I continued with my house cleaning, working on part of the living room and bedroom. The latter showed improvement almost immediately, but it’s hard to tell right now that I’ve accomplished anything in the living room. I’ve filled up four large garbage bags and still have a long way to go.

Around 2pm I decided to break for lunch. I checked my mail and picked up a package at the office–a biography of Eric Gill I’d won off Ebay that took three tries and several months before it made it here from England.

Then I headed down the street to a section that has six restaurants in a row, three of which share one parking lot. I was going to the barbeque place. I don’t much like it–it’s noisy, the counter guys yell motivational team cheers as if they’re football players, they play the shitty kind of country music (Toby Keith, Brooks and Dunn, as opposed, say, to Rodney Crowell and Dwight Yoakam; if you don’t know why one is preferable to the other, Triple J will gladly give you a seminar), and the clientele is mostly yuppie salesmen. But it is the closest barbeque restaurant to my home.

As I approached I wondered why so many people seemed to be walking around on the side of the road. I’m about the only person that walks anywhere up in the far reaches of suburban northwest Austin. It wasn’t until I reached the back turn-in to the parking lot that I saw what was going on—there was a classic car show being held there.

This was not the kind of scene of which I wanted to be a part. I could think of few things less suited to my tastes than this unless you could perhaps scare together a convention of screaming babies selling cell phones and wearing patchouli oil.

The dining room was full up, so that meant I had to sit under the awning outside amongst the flies and hot breezes, and as Dame Fortune had it, the one free table was right next to the barbeque pit itself, in case I wasn’t already warm enough. But I did have an excellent view of the sordid spectacle going on in the lot.

It was nothing less than the apotheosis of the Hank Hill/Dale Earnhardt/Kevin Federline redneck culture, the same culture into which I was born, of which I have always been deeply ashamed, and from which I have tried unsuccessfully to escape for my entire life. It’s a society where the women grow larger than the men, though the men have the bigger breasts. It’s where a formal occasion means you wear long pants with your flip-flops instead of shorts. It’s where “Auto Trader” and “Bassmaster,” rather than “Dwell” and “Utne Reader,” are the periodicals of choice. How this culture produced William Faulkner, Thomas Wolfe, and Truman Capote is beyond me.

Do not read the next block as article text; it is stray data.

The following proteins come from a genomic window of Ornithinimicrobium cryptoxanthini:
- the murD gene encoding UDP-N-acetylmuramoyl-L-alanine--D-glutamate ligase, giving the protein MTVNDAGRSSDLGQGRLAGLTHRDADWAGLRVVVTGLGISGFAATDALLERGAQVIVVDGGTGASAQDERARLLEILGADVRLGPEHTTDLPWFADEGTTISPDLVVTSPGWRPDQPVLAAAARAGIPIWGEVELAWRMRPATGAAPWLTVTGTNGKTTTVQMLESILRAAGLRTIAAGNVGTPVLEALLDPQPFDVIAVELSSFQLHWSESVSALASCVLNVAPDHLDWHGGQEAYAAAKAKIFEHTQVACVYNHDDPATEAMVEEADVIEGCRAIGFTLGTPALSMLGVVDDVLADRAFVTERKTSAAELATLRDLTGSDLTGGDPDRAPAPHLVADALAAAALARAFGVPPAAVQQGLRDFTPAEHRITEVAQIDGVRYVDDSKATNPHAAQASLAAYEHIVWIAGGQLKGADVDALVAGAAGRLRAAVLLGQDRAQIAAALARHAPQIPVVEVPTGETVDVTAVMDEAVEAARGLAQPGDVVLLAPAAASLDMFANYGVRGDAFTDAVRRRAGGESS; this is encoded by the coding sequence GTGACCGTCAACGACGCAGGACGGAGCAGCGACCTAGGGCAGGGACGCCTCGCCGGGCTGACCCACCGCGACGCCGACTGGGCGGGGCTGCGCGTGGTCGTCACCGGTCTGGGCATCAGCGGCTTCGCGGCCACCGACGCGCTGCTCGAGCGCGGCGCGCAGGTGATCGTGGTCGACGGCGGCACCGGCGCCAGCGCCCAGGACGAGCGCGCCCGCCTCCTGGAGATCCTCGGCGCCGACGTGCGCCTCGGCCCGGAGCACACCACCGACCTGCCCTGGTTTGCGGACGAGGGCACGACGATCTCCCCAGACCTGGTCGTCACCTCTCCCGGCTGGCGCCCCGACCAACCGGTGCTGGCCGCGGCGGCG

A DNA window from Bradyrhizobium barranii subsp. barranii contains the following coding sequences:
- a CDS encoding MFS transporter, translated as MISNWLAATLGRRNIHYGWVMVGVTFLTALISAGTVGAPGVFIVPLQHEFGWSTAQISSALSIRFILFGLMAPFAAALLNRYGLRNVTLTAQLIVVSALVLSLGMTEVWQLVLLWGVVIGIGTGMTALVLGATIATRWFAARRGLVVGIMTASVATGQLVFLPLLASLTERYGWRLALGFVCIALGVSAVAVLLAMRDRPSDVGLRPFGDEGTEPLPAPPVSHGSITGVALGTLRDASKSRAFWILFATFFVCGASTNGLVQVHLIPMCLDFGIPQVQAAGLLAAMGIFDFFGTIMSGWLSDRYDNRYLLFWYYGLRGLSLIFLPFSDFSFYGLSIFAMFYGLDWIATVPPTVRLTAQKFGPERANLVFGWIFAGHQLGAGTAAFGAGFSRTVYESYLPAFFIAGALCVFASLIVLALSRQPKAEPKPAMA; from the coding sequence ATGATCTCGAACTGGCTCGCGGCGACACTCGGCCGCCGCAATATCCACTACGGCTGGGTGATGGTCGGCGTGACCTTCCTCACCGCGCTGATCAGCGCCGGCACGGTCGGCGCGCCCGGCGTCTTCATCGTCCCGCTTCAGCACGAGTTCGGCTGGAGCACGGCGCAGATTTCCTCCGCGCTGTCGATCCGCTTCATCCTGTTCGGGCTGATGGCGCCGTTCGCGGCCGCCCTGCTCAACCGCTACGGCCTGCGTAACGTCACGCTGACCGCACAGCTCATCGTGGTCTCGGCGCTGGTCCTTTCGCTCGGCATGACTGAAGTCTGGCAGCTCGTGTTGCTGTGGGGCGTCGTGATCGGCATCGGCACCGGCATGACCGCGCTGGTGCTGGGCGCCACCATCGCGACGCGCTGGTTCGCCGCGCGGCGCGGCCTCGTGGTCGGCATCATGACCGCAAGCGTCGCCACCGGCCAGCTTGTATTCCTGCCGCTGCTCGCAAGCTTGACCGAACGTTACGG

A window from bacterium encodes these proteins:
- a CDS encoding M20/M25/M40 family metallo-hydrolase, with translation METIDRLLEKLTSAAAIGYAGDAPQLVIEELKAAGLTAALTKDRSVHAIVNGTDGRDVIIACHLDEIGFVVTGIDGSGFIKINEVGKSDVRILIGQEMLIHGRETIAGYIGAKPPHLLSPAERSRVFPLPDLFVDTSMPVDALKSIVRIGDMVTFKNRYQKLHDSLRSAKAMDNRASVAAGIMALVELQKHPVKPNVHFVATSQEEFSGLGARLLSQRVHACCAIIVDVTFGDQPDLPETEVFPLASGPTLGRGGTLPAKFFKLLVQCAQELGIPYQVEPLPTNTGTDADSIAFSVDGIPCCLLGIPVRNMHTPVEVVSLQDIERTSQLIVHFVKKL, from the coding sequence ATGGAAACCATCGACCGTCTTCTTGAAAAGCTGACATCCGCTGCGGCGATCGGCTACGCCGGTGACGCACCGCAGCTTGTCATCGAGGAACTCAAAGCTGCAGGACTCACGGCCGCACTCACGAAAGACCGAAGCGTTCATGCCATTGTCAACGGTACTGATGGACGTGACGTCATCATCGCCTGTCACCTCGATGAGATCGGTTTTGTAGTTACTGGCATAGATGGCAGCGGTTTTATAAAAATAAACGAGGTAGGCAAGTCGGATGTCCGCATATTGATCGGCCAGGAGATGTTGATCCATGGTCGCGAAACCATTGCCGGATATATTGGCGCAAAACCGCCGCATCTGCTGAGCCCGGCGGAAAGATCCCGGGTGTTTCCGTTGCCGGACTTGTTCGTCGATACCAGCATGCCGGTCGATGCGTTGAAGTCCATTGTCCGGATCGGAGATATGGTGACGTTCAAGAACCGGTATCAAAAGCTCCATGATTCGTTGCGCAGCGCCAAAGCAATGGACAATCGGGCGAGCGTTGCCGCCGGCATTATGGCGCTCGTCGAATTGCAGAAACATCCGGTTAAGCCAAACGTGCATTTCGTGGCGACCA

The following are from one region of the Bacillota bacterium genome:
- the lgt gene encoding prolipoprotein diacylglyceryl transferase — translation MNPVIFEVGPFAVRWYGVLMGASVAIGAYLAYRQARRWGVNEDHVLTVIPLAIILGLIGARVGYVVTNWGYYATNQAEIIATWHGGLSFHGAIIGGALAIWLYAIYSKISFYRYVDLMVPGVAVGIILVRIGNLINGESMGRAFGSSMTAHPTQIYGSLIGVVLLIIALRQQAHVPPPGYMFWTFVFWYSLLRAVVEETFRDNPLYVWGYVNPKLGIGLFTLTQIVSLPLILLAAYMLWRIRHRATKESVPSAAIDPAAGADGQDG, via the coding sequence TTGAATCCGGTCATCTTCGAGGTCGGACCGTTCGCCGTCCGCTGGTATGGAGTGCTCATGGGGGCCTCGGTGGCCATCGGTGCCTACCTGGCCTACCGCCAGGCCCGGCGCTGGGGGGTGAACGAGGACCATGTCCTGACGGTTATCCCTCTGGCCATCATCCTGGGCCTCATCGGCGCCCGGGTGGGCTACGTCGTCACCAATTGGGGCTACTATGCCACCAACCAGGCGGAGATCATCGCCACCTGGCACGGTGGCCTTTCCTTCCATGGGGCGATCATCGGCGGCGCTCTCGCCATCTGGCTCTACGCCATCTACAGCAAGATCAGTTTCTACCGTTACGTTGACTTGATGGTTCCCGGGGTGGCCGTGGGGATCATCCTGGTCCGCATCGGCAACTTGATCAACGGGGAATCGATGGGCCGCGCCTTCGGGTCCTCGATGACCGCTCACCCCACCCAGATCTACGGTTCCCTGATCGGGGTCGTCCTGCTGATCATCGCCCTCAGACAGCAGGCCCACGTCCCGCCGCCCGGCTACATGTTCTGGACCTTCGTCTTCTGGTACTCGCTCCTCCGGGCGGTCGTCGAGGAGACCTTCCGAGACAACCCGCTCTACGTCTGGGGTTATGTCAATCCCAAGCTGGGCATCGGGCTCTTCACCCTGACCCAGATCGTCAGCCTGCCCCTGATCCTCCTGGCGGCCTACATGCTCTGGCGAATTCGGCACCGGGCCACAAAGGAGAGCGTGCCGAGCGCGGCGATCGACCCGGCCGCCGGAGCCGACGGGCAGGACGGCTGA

Understand, I am a proud and loyal Southerner–I just hate the white trash side of it.

I ate precisely, using a separate spoon for each of the side dishes and the dessert, then packed away my leftovers and decided to explore. I knew that if I forced myself into an alien world I’d probably find something to write about.

I should mention here that I have never in my life owned a car, I don’t have a driver’s license, and I am a lousy driver. Just about every time I’ve gotten behind the wheel a minor accident has resulted.

Of course I played with toy cars as a child, but I was always appalled on the playground when other boys would pretend to operate invisible cars or motorcycles. They would make skidding, screeching, and revving “VRRN, VRRN, VRRN” noises. I always found that silly and embarrassing and beneath me. I could never bring myself to making noises while playing with cars or other toy vehicles.

I also promised myself I would never learn the mechanics of the automobile. I was worried, because it seemed that most people who drove seemed to have some sort of knowledge about how their cars operated, and it seemed axiomatic that if you possessed this knowledge you’d sooner or later find yourself doing shade tree mechanic work, getting your hands dirty and your clothes oily, and that was definitely not for me. (I should note in passing that some of my grandparents were blue collar workers, so I don’t know from whence my “nasty-nice” elitism sprung, but sprung it did and early on too, and it stuck.)

As I got older I became afraid of the act of driving. When I was a pre-adolescent I was pressed into service by my father, helping him to clear some brush on our property. These exercises instilled in me a solid hatred of the value of hard physical labor.